Your NEW
takes flight in

From the Classroom to the Field

Siegal High School Teacher Rebecca Farrow helped some of her wildlife managements students complete the circle of conservation by allowing them to take a turkey hunting field trip. Rebecca and her husband, Johnny, said they'd take what they learned from the hunt and continue turkey hunting.

Not many students can say they went turkey hunting with their teacher during high school. Probably even fewer have gone on a turkey hunting field trip.

Rebecca Farrow, an agriculture education teacher and FFA advisor at Tennessee's Siegal High School, made both happen for some of her students this spring — with a bit of help from the NWTF.

All it took was one of Rebecca's students saying she would go turkey hunting if someone asked her, and Jason Lupardus, an NWTF regional biologist for Kentucky and Tennessee, set in motion an event that would give Murfreesboro, Tenn., high schoolers a chance to go on their first hunt.

It began at the Youth Wildlife Conservation Experience at the NWTF annual convention in Nashville. Seven area high schools sent teachers and students to participate in a field trip to the Opryland Resort and Convention Center, where they learned about wildlife conservation and hunting, as well as careers in both industries.

Thanks to support from Mossy Oak, thousands of youth learned hands-on outdoors skills at the Roost, the family-centric area of the NWTF Convention's sport show. More than 170 of them took part in YWCE (sponsored by MidwayUSA), where they interacted with a panel of outdoor industry professionals, including USDA Forest Service Chief Tom Tidwell and Bone Collector/NWTF Spokesman Michael Waddell.

A dozen students — half boys, half girls, half hunters, half non-hunters — sat on a panel to answer questions from state wildlife agency personnel on how to engage youth in hunting. Every one of the youth came from a rural area, had taken a wildlife management course and completed hunter education. And all but one had already shot a gun or bow.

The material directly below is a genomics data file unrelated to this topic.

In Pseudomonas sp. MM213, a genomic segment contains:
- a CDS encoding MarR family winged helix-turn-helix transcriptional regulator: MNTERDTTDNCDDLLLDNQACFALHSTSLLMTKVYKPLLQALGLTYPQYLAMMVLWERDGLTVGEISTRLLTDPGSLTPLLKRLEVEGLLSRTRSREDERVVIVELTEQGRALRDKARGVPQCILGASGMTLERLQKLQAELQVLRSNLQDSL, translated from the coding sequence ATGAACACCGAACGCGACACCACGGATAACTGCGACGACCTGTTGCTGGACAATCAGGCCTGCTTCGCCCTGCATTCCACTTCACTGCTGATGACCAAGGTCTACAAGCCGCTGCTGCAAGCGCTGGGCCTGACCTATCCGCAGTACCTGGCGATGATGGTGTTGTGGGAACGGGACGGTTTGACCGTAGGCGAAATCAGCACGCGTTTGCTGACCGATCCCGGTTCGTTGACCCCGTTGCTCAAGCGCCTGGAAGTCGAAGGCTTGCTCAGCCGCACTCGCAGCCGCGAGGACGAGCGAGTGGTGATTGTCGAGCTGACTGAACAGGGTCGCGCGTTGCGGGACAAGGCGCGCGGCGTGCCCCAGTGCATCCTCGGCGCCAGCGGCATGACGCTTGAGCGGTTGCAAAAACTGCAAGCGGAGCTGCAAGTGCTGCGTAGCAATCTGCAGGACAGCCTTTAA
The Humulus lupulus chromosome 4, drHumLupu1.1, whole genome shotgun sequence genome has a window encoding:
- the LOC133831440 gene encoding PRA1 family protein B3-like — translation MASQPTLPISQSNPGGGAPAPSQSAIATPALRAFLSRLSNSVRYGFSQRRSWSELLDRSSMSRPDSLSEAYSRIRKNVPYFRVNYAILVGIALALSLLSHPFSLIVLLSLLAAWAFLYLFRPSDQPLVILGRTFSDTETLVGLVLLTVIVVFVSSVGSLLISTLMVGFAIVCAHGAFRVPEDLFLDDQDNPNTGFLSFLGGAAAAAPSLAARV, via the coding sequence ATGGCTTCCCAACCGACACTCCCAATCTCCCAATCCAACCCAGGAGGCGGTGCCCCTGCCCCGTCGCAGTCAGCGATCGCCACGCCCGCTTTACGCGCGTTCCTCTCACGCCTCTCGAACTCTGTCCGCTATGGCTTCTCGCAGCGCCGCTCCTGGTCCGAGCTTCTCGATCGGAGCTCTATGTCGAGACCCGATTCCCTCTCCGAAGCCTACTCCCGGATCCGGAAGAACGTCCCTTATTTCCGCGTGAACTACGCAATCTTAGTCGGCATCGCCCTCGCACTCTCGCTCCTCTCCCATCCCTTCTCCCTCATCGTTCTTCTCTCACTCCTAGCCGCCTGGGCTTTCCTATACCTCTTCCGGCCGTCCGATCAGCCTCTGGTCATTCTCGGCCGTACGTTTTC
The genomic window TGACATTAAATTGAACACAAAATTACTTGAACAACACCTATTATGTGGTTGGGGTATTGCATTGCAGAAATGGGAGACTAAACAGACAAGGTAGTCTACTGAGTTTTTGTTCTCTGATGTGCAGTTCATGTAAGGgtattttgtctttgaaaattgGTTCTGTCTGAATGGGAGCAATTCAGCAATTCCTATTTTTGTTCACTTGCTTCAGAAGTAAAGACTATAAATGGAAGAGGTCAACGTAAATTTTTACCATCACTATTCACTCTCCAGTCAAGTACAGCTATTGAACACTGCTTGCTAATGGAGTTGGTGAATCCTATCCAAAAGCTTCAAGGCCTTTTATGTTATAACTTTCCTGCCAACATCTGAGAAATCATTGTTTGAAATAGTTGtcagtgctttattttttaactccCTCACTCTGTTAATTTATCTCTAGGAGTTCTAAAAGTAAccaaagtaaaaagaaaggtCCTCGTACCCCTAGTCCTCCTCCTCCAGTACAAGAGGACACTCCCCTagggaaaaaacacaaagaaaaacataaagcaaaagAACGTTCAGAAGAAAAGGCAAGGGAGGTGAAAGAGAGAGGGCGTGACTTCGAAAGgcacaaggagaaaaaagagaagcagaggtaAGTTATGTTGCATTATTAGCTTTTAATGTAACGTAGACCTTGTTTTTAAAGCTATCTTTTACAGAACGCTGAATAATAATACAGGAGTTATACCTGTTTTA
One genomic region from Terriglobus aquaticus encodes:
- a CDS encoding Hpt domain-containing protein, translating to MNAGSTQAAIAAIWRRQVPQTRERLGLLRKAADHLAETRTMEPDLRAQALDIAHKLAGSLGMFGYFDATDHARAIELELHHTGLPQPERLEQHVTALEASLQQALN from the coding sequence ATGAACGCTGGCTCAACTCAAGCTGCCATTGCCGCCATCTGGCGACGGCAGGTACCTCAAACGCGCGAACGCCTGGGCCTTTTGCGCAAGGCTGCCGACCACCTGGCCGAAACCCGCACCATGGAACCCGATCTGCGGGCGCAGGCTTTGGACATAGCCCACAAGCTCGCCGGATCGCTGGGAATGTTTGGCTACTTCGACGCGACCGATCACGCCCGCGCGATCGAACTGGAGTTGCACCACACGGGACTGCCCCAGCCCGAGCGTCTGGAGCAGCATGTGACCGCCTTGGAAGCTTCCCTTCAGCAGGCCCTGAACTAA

Yet half of them still hadn't been hunting. Why?

They offered three reasons:

  1. They didn't know how to start.

  2. They didn't have the transportation to get to a hunting spot.

  3. No one had ever asked them to go.

Reason No. 3 sent Jason on a mission to get these kids on their first hunt. And two months later the first Tennessee YWCE Hunt came to be.

Jason, along with several members of the Tennessee NWTF board, set a date, secured private land and recruited several enthusiastic NWTF members as guides. He also brought in co-worker Kenny Barker, NWTF youth hunting coordinator in Florida, to lend his expertise on mentored youth hunts.

Amazingly, Rebecca was able to make it a school-approved field trip. Her dedication to her students and teaching wildlife management was key to making this hunt a reality.

NWTF education programs make a difference in the lives of students, teachers and their families — as you'll see on the next two pages. This one also has proven to be a gateway to hunter recruitment, even if it happens one teacher at a time.

Christine Rolka, NWTF education director



membershipsbag promoOutdoorDealHound